Stereotactic radiosurgery for large brain metastases- Preop, Postop or no op?

            Stereotactic radiosurgery (SRS)/ stereotactic radiotherapy (SRT) has become one of the standard treatment options for patients with limited brain metastases. Controversies exist regarding the best strategy to incorporate both surgery and SRS/ SRT in patients with large brain metastases. SRS/ SRT alone, after surgical resection or before surgical resection have been used to manage patients with large brain metastases. This lecture will cover the pros and cons and the outcomes with each strategy.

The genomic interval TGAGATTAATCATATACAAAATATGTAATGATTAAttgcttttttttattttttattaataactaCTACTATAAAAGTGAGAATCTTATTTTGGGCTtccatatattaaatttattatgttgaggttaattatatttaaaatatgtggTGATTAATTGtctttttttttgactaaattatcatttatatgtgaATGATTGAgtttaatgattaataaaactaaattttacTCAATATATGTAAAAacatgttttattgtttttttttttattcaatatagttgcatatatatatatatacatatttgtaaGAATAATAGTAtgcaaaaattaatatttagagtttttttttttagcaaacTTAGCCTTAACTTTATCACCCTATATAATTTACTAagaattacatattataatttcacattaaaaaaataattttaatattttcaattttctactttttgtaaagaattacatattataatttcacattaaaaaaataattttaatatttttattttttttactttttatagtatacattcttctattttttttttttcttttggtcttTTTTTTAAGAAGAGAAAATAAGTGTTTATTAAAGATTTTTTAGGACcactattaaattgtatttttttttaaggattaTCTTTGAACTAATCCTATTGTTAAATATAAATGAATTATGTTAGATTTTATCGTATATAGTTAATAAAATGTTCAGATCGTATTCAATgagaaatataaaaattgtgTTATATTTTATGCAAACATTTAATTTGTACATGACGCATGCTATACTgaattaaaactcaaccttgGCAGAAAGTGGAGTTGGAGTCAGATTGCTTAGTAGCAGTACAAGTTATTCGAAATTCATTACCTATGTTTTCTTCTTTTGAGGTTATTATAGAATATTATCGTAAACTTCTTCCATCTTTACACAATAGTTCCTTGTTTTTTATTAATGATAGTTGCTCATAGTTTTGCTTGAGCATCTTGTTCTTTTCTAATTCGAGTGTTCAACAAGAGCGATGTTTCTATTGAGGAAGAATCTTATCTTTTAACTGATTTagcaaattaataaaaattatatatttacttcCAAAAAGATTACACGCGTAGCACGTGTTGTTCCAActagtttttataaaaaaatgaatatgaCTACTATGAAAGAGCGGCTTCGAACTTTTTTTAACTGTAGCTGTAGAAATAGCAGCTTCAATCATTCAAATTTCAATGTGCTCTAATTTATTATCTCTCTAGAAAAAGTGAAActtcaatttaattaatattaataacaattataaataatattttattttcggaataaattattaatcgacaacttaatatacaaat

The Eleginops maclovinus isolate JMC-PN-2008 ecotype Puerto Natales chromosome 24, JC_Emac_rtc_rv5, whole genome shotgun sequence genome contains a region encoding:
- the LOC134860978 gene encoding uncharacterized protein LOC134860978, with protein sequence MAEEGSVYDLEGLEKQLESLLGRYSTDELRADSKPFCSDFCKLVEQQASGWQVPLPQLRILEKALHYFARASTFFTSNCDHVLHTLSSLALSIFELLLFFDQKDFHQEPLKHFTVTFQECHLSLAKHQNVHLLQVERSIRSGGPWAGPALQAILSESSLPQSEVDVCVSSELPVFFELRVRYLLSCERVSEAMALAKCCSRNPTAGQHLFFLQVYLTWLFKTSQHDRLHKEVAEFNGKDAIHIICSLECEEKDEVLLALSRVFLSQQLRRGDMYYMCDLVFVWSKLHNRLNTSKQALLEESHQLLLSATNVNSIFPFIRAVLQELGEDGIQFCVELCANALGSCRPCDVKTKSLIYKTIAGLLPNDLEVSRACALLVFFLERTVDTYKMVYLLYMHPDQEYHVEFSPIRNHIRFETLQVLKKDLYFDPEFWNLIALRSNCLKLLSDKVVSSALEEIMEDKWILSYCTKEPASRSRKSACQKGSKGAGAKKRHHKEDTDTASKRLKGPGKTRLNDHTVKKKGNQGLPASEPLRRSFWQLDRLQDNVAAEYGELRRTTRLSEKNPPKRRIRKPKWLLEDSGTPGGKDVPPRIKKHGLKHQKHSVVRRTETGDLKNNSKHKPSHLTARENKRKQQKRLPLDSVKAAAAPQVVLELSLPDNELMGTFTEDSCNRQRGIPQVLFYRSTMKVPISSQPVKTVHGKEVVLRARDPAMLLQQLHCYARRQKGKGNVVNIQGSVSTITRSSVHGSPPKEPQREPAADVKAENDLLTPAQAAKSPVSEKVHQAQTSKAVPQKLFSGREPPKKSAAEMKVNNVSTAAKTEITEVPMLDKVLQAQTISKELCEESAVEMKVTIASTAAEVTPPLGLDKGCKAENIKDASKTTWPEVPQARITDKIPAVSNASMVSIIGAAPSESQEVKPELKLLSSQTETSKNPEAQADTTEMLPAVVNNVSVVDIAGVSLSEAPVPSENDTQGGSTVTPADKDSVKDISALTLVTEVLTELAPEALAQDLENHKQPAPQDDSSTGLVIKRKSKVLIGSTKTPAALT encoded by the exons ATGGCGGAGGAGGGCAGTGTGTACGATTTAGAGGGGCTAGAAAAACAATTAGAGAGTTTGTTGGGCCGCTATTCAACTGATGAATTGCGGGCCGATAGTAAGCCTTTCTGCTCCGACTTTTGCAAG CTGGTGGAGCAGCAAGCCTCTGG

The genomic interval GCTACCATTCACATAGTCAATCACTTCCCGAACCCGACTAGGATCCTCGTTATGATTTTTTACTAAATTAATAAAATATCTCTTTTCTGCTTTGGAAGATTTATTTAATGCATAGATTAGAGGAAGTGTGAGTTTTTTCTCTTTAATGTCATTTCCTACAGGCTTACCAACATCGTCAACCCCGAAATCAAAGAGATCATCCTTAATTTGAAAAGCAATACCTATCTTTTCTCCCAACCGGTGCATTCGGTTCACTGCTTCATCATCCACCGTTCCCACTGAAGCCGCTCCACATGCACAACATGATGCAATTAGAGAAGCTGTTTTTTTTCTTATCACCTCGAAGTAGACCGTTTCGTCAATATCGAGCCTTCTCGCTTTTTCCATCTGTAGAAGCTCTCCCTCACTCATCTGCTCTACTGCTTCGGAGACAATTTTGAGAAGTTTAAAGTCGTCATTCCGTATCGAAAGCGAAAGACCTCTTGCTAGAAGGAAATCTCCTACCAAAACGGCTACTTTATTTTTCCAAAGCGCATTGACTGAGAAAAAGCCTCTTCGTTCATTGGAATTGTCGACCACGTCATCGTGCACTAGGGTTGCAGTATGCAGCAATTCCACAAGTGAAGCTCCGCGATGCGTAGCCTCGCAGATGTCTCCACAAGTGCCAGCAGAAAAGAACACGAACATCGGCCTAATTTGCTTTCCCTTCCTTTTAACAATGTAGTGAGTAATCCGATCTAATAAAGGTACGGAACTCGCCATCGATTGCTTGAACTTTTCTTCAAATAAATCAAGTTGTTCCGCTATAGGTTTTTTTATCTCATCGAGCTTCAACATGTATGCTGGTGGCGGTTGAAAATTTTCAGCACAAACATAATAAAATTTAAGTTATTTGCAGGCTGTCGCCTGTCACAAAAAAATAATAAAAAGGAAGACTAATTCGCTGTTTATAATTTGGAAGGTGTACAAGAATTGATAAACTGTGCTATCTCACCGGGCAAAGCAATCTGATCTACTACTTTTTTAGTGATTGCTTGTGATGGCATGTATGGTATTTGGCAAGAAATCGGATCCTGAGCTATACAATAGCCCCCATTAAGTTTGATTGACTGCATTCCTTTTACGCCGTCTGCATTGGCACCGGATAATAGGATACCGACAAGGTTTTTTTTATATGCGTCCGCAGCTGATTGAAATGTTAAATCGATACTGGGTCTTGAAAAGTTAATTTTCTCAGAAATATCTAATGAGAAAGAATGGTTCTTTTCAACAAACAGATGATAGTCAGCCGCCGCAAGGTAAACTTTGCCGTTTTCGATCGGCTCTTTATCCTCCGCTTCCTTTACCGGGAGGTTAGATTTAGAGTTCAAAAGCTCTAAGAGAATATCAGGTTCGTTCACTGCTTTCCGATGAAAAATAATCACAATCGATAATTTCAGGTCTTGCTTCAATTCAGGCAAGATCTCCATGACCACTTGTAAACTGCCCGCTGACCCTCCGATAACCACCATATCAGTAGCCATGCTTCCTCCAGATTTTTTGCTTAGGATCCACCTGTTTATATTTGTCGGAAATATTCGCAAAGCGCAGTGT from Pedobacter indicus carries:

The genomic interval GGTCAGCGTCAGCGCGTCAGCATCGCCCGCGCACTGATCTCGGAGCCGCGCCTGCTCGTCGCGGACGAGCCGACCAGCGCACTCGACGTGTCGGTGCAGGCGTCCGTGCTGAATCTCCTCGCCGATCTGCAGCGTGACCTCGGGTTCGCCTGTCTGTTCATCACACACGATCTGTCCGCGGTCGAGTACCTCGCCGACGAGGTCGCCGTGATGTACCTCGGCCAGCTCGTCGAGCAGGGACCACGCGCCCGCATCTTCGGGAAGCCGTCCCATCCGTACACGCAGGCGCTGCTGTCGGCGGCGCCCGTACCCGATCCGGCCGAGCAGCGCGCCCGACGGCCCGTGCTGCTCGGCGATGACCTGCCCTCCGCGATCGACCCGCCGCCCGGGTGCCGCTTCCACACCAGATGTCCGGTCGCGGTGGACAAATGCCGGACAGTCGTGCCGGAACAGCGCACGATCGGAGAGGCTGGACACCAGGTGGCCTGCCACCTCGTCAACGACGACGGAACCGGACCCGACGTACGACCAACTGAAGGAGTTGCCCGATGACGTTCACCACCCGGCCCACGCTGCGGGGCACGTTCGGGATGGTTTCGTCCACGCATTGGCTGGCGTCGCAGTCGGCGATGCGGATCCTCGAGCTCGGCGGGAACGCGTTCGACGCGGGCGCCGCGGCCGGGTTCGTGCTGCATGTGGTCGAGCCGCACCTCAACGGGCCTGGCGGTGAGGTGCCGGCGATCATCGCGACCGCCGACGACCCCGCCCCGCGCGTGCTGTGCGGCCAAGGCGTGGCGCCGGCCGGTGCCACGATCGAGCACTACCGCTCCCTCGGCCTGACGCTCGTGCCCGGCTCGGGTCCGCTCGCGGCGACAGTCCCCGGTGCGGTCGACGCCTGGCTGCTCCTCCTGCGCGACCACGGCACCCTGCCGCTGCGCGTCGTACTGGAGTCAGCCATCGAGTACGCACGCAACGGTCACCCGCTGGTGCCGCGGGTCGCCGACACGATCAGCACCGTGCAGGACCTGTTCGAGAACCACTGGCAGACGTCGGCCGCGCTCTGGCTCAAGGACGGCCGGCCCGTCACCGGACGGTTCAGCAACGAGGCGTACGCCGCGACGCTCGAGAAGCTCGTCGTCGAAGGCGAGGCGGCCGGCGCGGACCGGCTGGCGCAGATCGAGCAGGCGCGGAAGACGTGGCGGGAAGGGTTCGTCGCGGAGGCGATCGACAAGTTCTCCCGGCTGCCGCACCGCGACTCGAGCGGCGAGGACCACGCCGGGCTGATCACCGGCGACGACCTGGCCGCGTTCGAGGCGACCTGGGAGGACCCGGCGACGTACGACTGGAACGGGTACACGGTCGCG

Lung cancer is the leading cancer cause of death in the United States. Radiotherapy is an essential component of the definitive treatment of early-stage and locally-advanced lung cancer, and the palliative treatment of metastatic lung cancer. Proton beam therapy (PBT), through its characteristic Bragg peak, has the potential to decrease the toxicity of radiotherapy, and, subsequently improve the therapeutic ratio. In this presentation, we will discuss the physics of proton beam therapy for lung cancer, present the existing data in locally advanced non-small cell lung cancer (NSCLC), as well as in special situations such as re-irradiation and post operative radiation therapy. We then present the technical challenges, such as anatomic changes and motion management, and future directions for PBT in lung cancer, including pencil beam scanning